The Chern classes give a map $f : BU \to \prod_n K(\mathbb{Z},2n)$, which is a rational equivalence. However, it is not an equivalence over $\mathbb{Z}$ because the cohomology of $BU$ is just a polynomial algebra and has no Steenrod operations. In particular, the generators of the homotopy groups $\pi_{2n}(BU)=\mathbb{Z}$ will not map to generators of the homotopy groups $\pi_{2n}(K(\mathbb{Z},2n))=\mathbb{Z}$. Another way to say this is that the duals of the Chern classes in homology are not in the image of Hurewicz; only certain multiples of them are. What multiples you have to take is determined by the order of the k-invariants of $BU$, which are certain Steenrod operations of the fundamental classes of $K(\mathbb{Z},2n)$.

Steenrod operations can be understood as obstructions to the cup product on ordinary cohomology being strictly commutative. On the other hand, the fact that $f$ is not an equivalence can also be understood as an obstruction to addition in K-theory being strictly commutative. Indeed, any space with a strictly commutative group structure is a product of $K(\pi_n,n)$'s under the map given by a right inverse of the Hurewicz map.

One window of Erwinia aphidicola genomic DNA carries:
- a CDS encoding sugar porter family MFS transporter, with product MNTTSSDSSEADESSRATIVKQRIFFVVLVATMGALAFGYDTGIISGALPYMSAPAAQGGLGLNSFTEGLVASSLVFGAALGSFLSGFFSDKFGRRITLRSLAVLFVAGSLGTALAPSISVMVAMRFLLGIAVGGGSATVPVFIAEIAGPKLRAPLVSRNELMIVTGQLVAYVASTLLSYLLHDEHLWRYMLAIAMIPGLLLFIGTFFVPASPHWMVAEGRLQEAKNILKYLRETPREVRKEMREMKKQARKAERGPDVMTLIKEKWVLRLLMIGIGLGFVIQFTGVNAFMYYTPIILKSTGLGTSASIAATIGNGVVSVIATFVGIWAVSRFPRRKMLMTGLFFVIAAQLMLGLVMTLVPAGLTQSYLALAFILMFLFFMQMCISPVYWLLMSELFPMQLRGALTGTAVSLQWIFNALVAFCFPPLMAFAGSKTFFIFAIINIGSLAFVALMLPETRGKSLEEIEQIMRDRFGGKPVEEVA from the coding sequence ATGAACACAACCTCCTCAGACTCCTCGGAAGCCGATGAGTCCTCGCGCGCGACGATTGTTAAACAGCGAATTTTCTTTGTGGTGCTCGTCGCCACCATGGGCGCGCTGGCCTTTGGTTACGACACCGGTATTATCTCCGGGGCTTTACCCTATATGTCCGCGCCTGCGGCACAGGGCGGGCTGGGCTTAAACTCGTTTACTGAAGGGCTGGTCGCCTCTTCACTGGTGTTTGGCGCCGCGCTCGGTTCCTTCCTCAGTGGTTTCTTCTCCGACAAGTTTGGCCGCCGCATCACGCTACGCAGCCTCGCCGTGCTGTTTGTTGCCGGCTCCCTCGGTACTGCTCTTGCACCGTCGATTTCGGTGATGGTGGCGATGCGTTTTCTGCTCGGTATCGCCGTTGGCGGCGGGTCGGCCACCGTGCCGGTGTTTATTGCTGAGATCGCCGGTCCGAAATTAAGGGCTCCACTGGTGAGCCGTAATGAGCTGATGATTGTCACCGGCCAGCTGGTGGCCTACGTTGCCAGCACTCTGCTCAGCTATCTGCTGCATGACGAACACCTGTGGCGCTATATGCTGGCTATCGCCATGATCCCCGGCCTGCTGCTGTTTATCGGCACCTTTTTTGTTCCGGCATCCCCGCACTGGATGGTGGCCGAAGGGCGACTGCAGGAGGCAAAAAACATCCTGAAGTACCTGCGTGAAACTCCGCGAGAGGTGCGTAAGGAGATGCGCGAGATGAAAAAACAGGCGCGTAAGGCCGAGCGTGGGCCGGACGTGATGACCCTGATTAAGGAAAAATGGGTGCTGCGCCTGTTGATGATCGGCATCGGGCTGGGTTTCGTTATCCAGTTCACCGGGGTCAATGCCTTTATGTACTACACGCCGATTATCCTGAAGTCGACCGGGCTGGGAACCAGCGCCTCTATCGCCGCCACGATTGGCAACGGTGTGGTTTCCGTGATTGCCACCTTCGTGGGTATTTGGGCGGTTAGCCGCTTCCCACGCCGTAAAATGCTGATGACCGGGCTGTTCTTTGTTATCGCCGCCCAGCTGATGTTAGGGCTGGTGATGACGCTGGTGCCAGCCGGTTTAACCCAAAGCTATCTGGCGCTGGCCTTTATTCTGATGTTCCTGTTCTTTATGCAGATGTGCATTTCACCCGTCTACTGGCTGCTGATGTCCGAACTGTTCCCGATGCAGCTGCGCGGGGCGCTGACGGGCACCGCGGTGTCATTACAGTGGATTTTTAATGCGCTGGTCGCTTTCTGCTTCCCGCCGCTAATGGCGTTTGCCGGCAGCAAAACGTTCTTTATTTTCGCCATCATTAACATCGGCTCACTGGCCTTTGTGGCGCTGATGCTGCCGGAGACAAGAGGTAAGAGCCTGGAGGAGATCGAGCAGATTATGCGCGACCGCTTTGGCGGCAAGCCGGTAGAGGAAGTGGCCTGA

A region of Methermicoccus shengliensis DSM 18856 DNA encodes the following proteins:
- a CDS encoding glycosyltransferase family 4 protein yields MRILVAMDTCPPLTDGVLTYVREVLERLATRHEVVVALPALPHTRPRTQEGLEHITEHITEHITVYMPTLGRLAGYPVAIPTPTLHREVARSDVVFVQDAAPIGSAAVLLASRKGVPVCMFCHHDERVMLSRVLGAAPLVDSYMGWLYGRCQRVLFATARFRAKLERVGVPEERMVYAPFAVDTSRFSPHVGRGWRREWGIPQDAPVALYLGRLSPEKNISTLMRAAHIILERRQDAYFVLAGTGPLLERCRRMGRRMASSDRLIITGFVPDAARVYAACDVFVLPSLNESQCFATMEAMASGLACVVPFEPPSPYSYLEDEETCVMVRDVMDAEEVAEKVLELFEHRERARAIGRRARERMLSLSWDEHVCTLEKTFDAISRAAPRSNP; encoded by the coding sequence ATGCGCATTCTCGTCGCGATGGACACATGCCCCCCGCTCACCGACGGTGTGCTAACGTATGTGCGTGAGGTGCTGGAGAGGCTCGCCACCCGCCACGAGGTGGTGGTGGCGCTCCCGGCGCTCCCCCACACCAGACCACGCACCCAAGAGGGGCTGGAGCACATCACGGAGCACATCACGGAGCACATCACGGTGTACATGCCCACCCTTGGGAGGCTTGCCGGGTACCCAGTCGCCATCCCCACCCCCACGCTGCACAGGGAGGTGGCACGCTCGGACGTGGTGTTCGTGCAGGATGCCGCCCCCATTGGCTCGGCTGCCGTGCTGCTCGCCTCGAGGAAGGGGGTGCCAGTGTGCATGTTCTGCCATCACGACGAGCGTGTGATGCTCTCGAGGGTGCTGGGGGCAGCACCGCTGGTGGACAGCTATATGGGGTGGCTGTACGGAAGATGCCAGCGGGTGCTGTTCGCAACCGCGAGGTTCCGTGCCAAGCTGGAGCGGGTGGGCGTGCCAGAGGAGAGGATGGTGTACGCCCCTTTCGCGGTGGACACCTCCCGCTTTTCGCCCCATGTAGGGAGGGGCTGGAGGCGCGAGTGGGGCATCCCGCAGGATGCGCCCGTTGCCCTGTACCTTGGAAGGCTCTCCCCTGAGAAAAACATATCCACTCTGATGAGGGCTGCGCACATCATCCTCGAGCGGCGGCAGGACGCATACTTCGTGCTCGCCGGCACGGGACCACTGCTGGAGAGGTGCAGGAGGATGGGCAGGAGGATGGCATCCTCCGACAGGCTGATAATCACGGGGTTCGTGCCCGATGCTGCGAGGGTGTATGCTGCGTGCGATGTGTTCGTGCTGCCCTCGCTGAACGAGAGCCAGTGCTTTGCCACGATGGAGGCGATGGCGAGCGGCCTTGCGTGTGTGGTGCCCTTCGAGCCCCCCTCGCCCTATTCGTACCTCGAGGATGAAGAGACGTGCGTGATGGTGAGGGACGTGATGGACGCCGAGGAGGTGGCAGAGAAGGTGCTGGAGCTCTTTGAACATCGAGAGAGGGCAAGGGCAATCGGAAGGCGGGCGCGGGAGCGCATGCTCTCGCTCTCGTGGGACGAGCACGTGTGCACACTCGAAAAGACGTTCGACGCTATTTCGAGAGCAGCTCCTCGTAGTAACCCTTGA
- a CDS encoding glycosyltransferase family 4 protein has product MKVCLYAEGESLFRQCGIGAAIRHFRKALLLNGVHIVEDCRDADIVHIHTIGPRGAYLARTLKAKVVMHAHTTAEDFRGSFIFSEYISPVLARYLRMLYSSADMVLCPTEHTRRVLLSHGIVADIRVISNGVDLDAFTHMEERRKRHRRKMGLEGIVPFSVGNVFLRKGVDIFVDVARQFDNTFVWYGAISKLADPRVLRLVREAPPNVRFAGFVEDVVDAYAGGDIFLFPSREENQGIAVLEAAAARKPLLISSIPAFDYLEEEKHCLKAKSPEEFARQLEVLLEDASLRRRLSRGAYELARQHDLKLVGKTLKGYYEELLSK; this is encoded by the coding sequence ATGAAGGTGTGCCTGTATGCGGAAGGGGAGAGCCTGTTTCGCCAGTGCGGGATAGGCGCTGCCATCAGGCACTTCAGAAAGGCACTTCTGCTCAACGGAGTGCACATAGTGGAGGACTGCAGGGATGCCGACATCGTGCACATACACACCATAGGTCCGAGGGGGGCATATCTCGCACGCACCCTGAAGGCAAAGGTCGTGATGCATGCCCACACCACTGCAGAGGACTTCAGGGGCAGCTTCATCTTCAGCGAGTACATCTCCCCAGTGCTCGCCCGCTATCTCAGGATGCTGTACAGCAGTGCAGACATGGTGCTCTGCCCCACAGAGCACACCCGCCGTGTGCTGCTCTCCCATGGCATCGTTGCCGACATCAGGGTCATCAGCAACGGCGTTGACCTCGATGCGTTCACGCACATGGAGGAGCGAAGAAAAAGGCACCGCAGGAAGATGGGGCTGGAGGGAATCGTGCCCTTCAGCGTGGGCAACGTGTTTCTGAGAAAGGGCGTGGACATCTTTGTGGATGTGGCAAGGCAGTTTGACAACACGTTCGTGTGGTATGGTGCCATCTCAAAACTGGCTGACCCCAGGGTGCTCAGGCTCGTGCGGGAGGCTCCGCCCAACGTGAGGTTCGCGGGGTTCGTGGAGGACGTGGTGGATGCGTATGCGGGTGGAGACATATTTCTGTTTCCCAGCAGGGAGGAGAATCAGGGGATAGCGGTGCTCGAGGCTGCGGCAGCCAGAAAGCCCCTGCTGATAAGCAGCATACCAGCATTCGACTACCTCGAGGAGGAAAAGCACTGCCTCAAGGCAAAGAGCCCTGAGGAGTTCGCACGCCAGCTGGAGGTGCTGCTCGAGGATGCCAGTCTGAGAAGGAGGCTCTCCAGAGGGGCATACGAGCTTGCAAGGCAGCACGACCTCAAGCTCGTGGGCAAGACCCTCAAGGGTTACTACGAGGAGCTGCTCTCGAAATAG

So in some sense you could say that products in cohomology are only homotopy-commutative and sums in K-theory are only homotopy-commutative "for the same reason". Is there some deeper story behind this? I don't know exactly what I'm asking for, but I'd like to get a better understanding of what's going on in this picture.